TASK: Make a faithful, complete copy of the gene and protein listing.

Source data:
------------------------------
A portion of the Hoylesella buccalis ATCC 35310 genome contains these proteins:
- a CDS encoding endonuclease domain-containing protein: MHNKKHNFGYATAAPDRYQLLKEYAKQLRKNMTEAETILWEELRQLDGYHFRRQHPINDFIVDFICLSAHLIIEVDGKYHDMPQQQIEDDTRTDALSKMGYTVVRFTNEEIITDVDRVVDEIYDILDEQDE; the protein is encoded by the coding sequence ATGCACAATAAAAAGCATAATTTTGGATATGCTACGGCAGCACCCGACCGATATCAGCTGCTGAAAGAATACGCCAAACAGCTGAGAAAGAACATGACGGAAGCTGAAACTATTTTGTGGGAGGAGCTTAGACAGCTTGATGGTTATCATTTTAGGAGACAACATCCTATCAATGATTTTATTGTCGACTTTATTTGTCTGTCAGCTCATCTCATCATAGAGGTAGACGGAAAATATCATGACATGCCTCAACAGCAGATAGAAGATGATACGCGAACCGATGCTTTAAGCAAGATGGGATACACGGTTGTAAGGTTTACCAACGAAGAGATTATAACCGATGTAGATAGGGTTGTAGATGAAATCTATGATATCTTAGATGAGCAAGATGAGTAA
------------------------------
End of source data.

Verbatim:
A portion of the Hoylesella buccalis ATCC 35310 genome contains these proteins:
- a CDS encoding endonuclease domain-containing protein: MHNKKHNFGYATAAPDRYQLLKEYAKQLRKNMTEAETILWEELRQLDGYHFRRQHPINDFIVDFICLSAHLIIEVDGKYHDMPQQQIEDDTRTDALSKMGYTVVRFTNEEIITDVDRVVDEIYDILDEQDE; the protein is encoded by the coding sequence ATGCACAATAAAAAGCATAATTTTGGATATGCTACGGCAGCACCCGACCGATATCAGCTGCTGAAAGAATACGCCAAACAGCTGAGAAAGAACATGACGGAAGCTGAAACTATTTTGTGGGAGGAGCTTAGACAGCTTGATGGTTATCATTTTAGGAGACAACATCCTATCAATGATTTTATTGTCGACTTTATTTGTCTGTCAGCTCATCTCATCATAGAGGTAGACGGAAAATATCATGACATGCCTCAACAGCAGATAGAAGATGATACGCGAACCGATGCTTTAAGCAAGATGGGATACACGGTTGTAAGGTTTACCAACGAAGAGATTATAACCGATGTAGATAGGGTTGTAGATGAAATCTATGATATCTTAGATGAGCAAGATGAGTAA